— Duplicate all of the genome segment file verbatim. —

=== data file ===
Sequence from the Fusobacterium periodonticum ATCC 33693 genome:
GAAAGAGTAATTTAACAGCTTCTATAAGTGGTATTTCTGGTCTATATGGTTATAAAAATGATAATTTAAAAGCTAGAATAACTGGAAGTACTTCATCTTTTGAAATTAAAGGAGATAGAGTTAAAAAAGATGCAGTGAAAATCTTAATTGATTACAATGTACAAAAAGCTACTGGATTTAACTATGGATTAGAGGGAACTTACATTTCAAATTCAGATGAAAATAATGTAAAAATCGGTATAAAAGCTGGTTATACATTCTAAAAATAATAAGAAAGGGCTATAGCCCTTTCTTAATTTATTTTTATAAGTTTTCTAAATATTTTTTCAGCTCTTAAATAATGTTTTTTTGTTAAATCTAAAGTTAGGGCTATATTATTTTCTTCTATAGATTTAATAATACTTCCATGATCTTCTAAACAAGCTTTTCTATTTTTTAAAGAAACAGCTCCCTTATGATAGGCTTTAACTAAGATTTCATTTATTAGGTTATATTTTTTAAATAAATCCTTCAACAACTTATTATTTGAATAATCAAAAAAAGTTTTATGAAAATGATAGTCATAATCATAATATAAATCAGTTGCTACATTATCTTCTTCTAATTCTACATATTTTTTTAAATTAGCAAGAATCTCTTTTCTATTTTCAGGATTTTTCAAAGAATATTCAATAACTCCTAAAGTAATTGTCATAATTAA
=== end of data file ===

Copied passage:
Sequence from the Fusobacterium periodonticum ATCC 33693 genome:
GAAAGAGTAATTTAACAGCTTCTATAAGTGGTATTTCTGGTCTATATGGTTATAAAAATGATAATTTAAAAGCTAGAATAACTGGAAGTACTTCATCTTTTGAAATTAAAGGAGATAGAGTTAAAAAAGATGCAGTGAAAATCTTAATTGATTACAATGTACAAAAAGCTACTGGATTTAACTATGGATTAGAGGGAACTTACATTTCAAATTCAGATGAAAATAATGTAAAAATCGGTATAAAAGCTGGTTATACATTCTAAAAATAATAAGAAAGGGCTATAGCCCTTTCTTAATTTATTTTTATAAGTTTTCTAAATATTTTTTCAGCTCTTAAATAATGTTTTTTTGTTAAATCTAAAGTTAGGGCTATATTATTTTCTTCTATAGATTTAATAATACTTCCATGATCTTCTAAACAAGCTTTTCTATTTTTTAAAGAAACAGCTCCCTTATGATAGGCTTTAACTAAGATTTCATTTATTAGGTTATATTTTTTAAATAAATCCTTCAACAACTTATTATTTGAATAATCAAAAAAAGTTTTATGAAAATGATAGTCATAATCATAATATAAATCAGTTGCTACATTATCTTCTTCTAATTCTACATATTTTTTTAAATTAGCAAGAATCTCTTTTCTATTTTCAGGATTTTTCAAAGAATATTCAATAACTCCTAAAGTAATTGTCATAATTAA